Banks are Craving RIA Fees. Maybe It’s Time to Sell.

More than a third of bank executives plan to create or buy an RIA in the next three years, according to Cerulli Associates.

(Daniel Tepper/Bloomberg)

(Daniel Tepper/Bloomberg)

RIA merger and acquisition activity is on pace for a record year and positive industry forecasts have sparked interest from an uncommon group of buyers: U.S. banks.

Bank executives sense opportunity, with 44% considering M&A opportunities and 36% planning to create or acquire an RIA practice in the next three years, according to a recent report by Cerulli Associates.

Historically, banks have had an appetite for RIAs but done few deals. That could change in the coming years. Although banks accounted for only 12% of 181 deals in 2018, that percentage has been inching up while the total number of deals continues to increase, according to Echelon Partners, a Los Angeles-based investment bank and consulting firm focused on wealth and investment managers.

The greater appeal of RIAs isn’t a mystery. Wealth managers bring with them recurring fee revenue and another pool of clients to cross-sell products to. Cerulli asked top bank and trust executives to name their top reasons for being interested in RIAs and 82% said they wanted to increase fee revenues.

But it’s not all about revenue and profits. Banks want cash flow, and view investment management as a way to diversify their business while complementing other parts of it, like trust services.

In one of the largest-ever deals between a bank and an RIA, Goldman Sachs acquired United Capital Financial Partners in May for $750 million and said it planned to extend the RIA’s financial planning services to clients in other businesses.

“If interest rates continue to decline, net interest margins and income will probably narrow and decline, and adding businesses like investment management will look even more attractive,” Matthew Crow, president of valuation and advisory firm Mercer Capital, told RIA Intel.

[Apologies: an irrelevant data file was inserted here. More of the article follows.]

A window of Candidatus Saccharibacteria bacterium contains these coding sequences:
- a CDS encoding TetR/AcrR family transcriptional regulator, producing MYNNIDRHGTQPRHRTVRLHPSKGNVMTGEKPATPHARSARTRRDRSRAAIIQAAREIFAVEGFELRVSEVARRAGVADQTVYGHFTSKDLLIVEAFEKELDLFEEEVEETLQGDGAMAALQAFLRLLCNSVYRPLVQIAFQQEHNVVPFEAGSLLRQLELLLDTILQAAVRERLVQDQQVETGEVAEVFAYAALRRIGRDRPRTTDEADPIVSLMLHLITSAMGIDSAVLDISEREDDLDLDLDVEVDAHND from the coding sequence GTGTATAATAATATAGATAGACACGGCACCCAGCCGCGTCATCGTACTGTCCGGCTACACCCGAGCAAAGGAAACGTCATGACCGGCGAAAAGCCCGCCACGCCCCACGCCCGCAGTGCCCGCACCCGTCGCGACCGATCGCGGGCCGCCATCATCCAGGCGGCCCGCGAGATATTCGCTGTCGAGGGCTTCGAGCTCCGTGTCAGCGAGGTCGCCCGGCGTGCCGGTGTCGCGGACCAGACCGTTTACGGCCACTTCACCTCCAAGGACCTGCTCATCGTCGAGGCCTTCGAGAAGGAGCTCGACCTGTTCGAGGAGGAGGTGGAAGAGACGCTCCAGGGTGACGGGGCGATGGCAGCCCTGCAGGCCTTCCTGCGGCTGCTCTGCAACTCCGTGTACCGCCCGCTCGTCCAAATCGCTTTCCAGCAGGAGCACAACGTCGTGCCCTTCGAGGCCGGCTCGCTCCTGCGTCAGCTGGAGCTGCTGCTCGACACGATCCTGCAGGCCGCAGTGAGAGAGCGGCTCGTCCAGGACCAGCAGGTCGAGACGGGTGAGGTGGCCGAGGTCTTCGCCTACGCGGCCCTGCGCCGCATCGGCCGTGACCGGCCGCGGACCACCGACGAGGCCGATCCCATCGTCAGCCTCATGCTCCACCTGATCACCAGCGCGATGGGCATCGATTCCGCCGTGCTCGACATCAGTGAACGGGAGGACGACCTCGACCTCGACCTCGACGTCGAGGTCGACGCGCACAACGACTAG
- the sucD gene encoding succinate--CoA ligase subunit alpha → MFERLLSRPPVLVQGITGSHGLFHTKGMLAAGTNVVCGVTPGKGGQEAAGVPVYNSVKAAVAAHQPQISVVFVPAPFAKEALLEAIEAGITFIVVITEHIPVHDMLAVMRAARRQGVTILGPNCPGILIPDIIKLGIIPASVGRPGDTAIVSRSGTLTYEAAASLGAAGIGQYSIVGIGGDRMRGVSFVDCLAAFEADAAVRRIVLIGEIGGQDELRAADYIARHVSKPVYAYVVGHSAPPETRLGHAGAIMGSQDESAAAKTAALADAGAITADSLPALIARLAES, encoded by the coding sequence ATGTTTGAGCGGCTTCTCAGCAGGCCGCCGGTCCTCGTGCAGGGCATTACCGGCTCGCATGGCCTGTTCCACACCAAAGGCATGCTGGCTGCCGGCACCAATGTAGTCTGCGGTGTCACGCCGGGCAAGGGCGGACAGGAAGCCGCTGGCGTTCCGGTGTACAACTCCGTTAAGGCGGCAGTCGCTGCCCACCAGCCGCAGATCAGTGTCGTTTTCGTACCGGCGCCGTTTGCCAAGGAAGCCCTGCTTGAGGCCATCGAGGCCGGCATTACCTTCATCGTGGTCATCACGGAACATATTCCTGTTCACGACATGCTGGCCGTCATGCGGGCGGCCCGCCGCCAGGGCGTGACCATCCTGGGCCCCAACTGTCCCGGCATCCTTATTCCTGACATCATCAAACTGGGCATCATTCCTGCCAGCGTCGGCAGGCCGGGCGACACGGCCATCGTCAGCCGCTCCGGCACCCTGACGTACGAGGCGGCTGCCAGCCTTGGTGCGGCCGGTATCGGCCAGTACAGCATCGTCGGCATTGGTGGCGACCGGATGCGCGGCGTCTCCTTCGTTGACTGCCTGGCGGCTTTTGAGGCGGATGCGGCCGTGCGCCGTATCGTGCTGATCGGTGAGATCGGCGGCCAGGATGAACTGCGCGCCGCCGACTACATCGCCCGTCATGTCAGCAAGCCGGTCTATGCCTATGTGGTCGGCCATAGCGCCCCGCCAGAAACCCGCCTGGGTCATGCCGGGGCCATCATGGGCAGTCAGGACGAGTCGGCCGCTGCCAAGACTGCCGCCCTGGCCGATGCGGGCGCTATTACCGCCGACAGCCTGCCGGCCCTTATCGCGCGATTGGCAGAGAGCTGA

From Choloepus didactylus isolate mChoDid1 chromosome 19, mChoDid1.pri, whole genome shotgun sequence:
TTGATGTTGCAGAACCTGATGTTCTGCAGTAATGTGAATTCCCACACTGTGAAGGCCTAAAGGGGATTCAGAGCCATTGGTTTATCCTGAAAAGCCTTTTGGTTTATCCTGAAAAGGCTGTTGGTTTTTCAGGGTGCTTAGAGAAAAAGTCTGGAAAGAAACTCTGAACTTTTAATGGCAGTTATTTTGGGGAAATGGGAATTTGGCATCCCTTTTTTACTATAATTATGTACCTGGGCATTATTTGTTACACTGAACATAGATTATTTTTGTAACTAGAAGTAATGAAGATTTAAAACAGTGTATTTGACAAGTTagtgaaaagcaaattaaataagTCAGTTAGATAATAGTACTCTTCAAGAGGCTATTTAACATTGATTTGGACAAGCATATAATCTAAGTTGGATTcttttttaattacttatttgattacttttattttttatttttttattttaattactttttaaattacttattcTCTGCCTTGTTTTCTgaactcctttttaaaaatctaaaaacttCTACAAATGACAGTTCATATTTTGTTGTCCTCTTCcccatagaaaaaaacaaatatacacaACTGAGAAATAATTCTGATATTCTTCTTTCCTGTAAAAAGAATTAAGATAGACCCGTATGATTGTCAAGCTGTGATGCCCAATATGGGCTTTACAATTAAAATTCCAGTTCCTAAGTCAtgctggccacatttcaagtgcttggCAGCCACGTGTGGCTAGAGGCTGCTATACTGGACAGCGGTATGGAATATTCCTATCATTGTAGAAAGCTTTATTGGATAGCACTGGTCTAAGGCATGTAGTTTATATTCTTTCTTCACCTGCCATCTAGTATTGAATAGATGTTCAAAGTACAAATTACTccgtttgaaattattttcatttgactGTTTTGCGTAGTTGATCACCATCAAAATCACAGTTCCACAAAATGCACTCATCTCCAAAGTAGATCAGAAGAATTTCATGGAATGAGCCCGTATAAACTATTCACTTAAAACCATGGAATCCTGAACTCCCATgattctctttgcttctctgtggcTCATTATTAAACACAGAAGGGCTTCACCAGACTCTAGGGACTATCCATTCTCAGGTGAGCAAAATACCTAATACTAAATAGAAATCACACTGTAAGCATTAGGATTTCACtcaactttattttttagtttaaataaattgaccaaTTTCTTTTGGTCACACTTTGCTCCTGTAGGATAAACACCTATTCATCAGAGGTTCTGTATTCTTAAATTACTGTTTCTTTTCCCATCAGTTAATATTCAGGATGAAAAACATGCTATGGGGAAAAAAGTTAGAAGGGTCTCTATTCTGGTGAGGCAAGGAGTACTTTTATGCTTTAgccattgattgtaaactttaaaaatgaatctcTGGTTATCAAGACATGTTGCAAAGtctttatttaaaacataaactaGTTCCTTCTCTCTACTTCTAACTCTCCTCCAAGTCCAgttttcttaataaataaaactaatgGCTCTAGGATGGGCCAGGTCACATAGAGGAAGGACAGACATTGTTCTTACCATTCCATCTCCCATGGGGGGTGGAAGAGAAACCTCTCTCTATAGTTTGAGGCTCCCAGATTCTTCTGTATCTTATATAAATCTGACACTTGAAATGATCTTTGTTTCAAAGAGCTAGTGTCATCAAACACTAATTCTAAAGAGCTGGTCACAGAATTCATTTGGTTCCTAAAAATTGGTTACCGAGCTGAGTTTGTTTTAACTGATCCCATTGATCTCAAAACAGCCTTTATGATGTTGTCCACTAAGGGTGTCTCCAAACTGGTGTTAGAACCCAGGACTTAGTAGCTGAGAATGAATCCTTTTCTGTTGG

For RIAs and banks, there might not be a better time to do a deal.

It’s a seller’s market. Valuations are full and older advisors have client books that will only get older (and be worth less). At the same time, bank buyers don’t have much incentive to wait around for lower multiples, especially if they believe interest rates will remain low in the near- or intermediate-term.

“There’s no guarantee that an eight multiple today will be a six next year. Wealth management creates a pretty durable stream of cash flow – every quarter that a bank isn’t in that business is a quarter without that cash flow,” Crow said.

Choosing to purchase an RIA and immediately bump up top-line revenue is not without risk.

Assimilating an RIA into a bank’s culture and compensation structure can be a tricky change to force on a wealth manager. But allowing an RIA to operate entirely independently could create tension with the bank’s other financial advisors and hamper the cross-selling of services, Basel Raslan, the manager of Aon’s Wealth Management practice, said.

“Deals can go really well if planned properly but they can go really poorly [otherwise].”

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